First and foremost, the X7675 is a printer. Its inkjet uses two cartridgesone black and one combined three-color. You can replace the black with an optional five-color photo cartridge for producing highest quality photo prints, although most people will be quite satisfied with the quality of photos using the included three-color cartridge.
With only two cartridges, chances are that you'll need to replace the color cartridge before its truly empty, since some colors wind up being used more than others. This is where inkjets which use four, five, or six cartridges offer better economy.
Contrast and crispness both improve by bumping up print quality to "normal" or "best" modes, but with it comes a significant hit in speed. In fact, the same 10 pages that printed in mere seconds in draft mode took nearly 10 minutes to complete in best mode.
Similarly, printing color photos in best mode on glossy paper is not a project for someone short on time. A full-page borderless print on letter-sized paper takes between four and five minutes for a single page.
Photo output in best mode is very good, despite its slow speed. The printer yields vivid photos with a slight reddish-purple shift, but certainly impressive enough to satisfy all but professional photography applications.
Another surprising and welcome feature for a printer at this price is automatic duplexing, or two-sided printing. Activated through the print driver, the X7675 can automatically print on both sides of a page. It does this by completing one side, and then drawing it back into the printer to complete the other side, before spitting it into the output tray.
Copy and Scan
Copy and scan modes will read documents from the automatic document feeder, the flatbed or both. Unfortunately the ADF does not duplex, which would really make the automatic print duplexer especially useful. As it is, you have to manually flip the input stack to send both sides through the ADF.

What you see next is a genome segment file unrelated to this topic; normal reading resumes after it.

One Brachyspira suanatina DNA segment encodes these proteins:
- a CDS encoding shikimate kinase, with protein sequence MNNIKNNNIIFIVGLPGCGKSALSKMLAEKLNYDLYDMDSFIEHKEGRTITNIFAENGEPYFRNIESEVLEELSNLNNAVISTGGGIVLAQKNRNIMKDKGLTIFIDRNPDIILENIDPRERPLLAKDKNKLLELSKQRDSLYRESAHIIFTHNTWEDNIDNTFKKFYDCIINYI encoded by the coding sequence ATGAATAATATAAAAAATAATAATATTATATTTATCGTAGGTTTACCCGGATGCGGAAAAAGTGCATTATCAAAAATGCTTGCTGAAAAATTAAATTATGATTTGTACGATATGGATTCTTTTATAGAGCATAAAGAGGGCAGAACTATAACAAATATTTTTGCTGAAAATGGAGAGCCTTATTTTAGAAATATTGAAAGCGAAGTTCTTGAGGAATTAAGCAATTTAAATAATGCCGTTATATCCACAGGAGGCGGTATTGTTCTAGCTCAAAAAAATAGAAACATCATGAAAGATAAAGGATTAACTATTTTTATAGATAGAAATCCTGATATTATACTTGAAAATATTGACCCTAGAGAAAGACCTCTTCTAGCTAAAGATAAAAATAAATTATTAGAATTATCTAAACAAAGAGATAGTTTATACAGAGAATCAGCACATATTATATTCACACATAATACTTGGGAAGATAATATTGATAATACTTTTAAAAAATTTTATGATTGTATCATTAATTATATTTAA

With optical support up to 600 x 1,200 DPI, scan quality is excellent, whether sent directly to the printer (in copy mode), to a PC or saved to a file on an inserted memory card. The slow speed of the printer is a bottleneck in the copy process, but output itself will please.
You can configure your PC to launch specified applications when triggering a scan from the printer console. In addition, Lexmark includes a TWAIN driver so that you can initiate and import scans from most graphics applications, like Photoshop.
Performing high-resolution scans across a wireless link is noticeably slower than, say, a USB 2.0 connection, but still very usable, not to mention convenient.
Walk-up Scan and Print
Because the X7675 supports a wide variety of memory cards, you can perform many functions without a PC at all. Insert a memory card or USB stick with photos and documents, and the Lexmark will let you choose files to print.
You can navigate photos displayed on the LCD, and even apply some basic editing effects like brightness, contrast, and rotation. Printing photos directly from a memory card (or PictBridge-capable camera) removes a lot of control over the process, but its a convenient way to quickly produce prints that look pretty good.
Just the Fax
For people who still need to send or receive faxes, the X7675 includes a 33.6kbps modem, and it can send faxes from the 25-page ADF. For incoming faxes you can view on-screen caller ID and block junk faxes. The printer's control panel includes a keypad for dialing and supports up to 99 speed dial entries.
Each of the X7675 two cartridges costs about $25 apiece. The black cartridge is rated at just over 500 pages, while the color can produce just over 300. This equates to about five cents per page for black outputon the higher side compared to, say, an economical laser jet.
On the other hand, the X7675 itself is practically a bargain for its feature set. You won't find many printers at its street price with wireless networking, a high quality scanner and automatic print duplexing.
That said, a business looking for high-volume monochrome output should probably consider an entry-level laser AIO. For light duty output plus high-quality borderless color, the Lexmark represents a good value considering its plethora of supporting features.
Aaron Weiss a technology writer, screenwriter and Web development consultant who spends his free time stacking wood for the winter in Upstate New York. His Web site is: bordella.com
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